Washington (AFP) May 1, 2008
Five years after President George W. Bush stood on a warship deck in front of a banner reading "Mission Accomplished," the Iraq war has again thrust to the forefront of the US presidential campaign.
A new Democratic Party ad highlighting Republican candidate John McCain's suggestion that US troops could be in Iraq for 100 years is a bitter reminder that the war is anything but over, despite Bush's 2003 declaration of an end to major combat operations.
The 30-second Democratic National Committee (DNC) video irked Republicans who scrambled to ask television networks not to broadcast it. The clip, available on the Internet, had some 200,000 hits on Wednesday on YouTube.
"I hope the cable networks will see it as their responsibility to pull the DNC's blatantly false attack ad against Senator John McCain," said Republican National Committee chairman Robert Duncan.
The clip starts with an exchange between an unidentified man and McCain at a meeting in January.
"President Bush has talked about our staying in Iraq for 50 years," the man is heard to say to McCain on the tape. "Maybe 100. That would be fine with me," the Republican senator responds.
The video then shows images of violence in Iraq and superimposed on the screen are "Five Years," "500 billion dollars," and "More than 4,000 dead," referring to US fatalities.
The Iraq war is highly unpopular in the United States, and polls show, linked to the Republicans. It was five years ago Thursday that Bush stood on the USS Abraham Lincoln and announced, "major combat operations in Iraq have ended."
Today, around 150,000 US troops are still in combat in Iraq, with no clear idea when a pullout might come.
And conditions are increasingly rough: 49 US troops were killed in Iraq in April, the bloodiest month since September 2007.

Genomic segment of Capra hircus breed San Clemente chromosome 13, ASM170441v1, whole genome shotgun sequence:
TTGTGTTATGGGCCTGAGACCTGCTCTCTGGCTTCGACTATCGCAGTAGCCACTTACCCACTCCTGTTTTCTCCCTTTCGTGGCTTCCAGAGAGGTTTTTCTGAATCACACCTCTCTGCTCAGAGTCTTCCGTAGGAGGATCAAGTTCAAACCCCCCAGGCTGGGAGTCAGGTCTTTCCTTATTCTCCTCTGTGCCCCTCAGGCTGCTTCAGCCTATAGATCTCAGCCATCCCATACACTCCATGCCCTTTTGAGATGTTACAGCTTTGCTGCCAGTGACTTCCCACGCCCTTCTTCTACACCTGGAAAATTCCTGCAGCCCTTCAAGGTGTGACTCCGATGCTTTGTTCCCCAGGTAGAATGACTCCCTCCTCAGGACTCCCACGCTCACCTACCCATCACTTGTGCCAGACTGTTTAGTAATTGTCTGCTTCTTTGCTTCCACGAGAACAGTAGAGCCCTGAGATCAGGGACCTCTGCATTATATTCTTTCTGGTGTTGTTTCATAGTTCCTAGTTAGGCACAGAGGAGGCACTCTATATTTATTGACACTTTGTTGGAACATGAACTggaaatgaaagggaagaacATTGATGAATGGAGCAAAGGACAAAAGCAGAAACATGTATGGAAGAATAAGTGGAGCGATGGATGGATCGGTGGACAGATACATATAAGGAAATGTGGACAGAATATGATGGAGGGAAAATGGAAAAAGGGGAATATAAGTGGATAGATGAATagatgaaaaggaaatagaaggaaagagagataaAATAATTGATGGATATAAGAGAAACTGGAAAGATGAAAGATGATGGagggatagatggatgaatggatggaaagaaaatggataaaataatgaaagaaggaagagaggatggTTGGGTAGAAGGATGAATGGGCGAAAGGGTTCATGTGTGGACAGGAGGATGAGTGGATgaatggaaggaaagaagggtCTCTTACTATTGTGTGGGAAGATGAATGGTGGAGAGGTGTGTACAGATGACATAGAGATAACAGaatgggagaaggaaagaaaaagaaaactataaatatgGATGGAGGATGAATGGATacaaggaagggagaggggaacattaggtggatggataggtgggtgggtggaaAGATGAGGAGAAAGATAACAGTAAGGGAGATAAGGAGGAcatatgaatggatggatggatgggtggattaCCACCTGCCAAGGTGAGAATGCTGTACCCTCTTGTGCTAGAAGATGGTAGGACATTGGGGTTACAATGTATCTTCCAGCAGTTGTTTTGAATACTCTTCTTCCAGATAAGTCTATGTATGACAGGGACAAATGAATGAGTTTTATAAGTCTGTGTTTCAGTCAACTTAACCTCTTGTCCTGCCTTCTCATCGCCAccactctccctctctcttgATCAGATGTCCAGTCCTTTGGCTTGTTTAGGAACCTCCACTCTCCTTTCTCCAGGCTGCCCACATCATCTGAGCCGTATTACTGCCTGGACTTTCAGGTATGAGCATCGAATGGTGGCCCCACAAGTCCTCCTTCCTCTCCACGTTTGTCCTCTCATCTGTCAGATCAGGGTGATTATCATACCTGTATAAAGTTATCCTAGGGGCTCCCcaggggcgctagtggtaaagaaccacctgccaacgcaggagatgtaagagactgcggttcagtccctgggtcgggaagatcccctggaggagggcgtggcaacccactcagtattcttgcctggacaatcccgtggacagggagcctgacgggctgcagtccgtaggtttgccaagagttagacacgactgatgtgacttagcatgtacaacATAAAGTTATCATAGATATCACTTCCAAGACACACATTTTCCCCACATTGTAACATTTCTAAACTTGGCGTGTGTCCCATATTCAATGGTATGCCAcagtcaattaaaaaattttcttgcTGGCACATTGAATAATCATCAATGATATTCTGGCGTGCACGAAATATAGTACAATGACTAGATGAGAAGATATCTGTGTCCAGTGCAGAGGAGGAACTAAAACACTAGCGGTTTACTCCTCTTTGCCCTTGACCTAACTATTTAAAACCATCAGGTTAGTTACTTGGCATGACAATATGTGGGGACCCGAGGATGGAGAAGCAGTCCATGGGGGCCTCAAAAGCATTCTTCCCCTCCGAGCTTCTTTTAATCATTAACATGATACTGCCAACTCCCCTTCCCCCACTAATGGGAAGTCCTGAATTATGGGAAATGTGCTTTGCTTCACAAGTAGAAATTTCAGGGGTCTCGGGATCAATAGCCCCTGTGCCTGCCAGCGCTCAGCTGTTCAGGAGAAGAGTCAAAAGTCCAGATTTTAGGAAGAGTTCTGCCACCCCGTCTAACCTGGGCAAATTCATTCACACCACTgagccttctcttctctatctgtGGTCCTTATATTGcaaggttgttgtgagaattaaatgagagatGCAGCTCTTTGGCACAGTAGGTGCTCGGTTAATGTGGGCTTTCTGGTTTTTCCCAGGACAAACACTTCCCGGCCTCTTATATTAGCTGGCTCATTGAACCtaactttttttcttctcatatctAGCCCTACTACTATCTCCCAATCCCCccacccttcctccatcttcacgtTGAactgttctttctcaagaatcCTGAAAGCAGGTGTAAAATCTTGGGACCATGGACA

McCain is the only US presidential candidate solidly backing the war. His Democratic rivals Hillary Clinton and Barack Obama have both argued for a prompt withdrawal of US troops.
"Five years after George Bush declared 'mission accomplished' and John McCain told the American people that 'the end is very much in sight' in Iraq, we have lost thousands of lives, spent half a trillion dollars, and we're no safer," Obama said in a statement.
He said it was time to "turn the page on Washington's false promises and failed judgments on foreign policy" and "end a war that should've never been authorized."
Clinton meanwhile, who had voted for the war, praised the "service and sacrifice" of the US forces serving in Iraq, but said they "deserve better."
"The path forward is to use American diplomacy and our allies to allow US forces to come home, and turn responsibility back to Iraq and its people," she said in a statement.
Republicans charge that McCain has been taken out of context.
While not denying he had raised the possibility US troops could remain in Iraq for a century, they say he was never speaking about a 100-year war but rather a US military presence akin to the ones in Japan, Europe and South Korea.
Democratic National Committee chairman Howard Dean rejected this.
"Now, does anyone think that if you keep our troops in Iraq for 100 years, people won't be attacking them and won't be setting off suicide bombs and won't be having militias go after them? I don't think so," he said on NBC television.
"Most Americans don't think so. What Senator McCain is saying doesn't make any sense. We cannot be in Iraq for 100 years."
Left-leaning activists MoveOn.org has prepared a television ad targeting McCain's "100 years" comment.
In a voiceover, the spot airs McCain saying: "I don't think Americans are concerned if we're there for 100 years or 1,000 years or 10,000 years."
The announcer's voice chimes in: "100 years in Iraq? And you thought no one could be worse than George Bush."
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